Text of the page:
Appellant sought employment with certain licensees. The Department informed these persons by letter and by telephone of the conditions under which appellant could be employed, including the necessity for the Secretary's approval and the posting of satisfactory bond. Moreover, the Department stated to at least one licensee that the Department had initiated disciplinary action against Fort Pitt for 'repeated and flagrant' violations of the Act, and that under a finding adverse to Fort Pitt, Birkenfield 'will become ineligible for employment with a licensee, with or without bond, for a period of one year following the effective date of such disciplinary order.' This licensee was also informed that 'To employ Mr. Birkenfield without having posted an acceptable bond and obtaining approval of his employment may result in the suspension or revocation of your license.' Appellant then brought this action in the district court.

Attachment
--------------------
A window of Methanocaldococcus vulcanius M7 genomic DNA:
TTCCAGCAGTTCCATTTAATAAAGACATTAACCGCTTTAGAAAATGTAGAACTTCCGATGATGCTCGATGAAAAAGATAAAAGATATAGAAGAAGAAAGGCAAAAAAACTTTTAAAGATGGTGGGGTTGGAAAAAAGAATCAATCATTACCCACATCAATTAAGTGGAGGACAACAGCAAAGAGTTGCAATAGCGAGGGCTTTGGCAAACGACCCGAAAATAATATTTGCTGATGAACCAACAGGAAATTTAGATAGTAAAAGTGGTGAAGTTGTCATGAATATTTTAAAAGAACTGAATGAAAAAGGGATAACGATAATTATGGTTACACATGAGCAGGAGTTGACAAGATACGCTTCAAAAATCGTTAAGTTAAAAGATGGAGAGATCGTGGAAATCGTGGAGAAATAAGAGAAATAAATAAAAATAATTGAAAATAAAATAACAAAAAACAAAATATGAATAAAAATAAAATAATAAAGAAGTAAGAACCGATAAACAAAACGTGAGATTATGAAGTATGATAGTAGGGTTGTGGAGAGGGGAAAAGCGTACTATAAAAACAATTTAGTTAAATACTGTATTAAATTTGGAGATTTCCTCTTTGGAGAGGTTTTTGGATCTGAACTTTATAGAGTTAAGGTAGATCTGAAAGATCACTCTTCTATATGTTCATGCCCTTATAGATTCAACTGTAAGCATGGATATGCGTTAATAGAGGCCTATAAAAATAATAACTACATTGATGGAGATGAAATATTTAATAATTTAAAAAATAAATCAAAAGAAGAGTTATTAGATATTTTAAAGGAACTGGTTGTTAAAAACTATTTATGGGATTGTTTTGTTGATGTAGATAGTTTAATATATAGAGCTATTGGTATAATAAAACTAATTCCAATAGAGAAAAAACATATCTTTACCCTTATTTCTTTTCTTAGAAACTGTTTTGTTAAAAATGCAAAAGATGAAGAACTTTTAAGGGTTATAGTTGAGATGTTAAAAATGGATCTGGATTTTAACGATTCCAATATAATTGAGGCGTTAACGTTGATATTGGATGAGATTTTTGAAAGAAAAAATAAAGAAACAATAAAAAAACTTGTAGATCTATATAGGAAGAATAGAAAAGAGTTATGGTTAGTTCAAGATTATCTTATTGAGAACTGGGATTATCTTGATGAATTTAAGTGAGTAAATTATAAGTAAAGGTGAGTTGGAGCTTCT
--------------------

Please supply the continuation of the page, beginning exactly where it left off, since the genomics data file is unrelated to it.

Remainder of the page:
Defendants moved in the district court for dismissal or for summary judgment and appellant filed a cross motion for summary judgment. On briefs and oral argument, the district court granted judgment for the defendants. The record of the proceeding indicates the court considered the administrative actions of the Secretary as merely undesirable publicity given out in the course of official business rather than sanctions, and indicated that in its view there was no real administrative action taken by the Secretary which called for the application of the Administrative Procedure Act or for judicial review. The court did recognize that 'of course, as a practical matter, why, doubtless, nobody would wish to employ him if they knew they were risking proceedings brought by the Secretary.'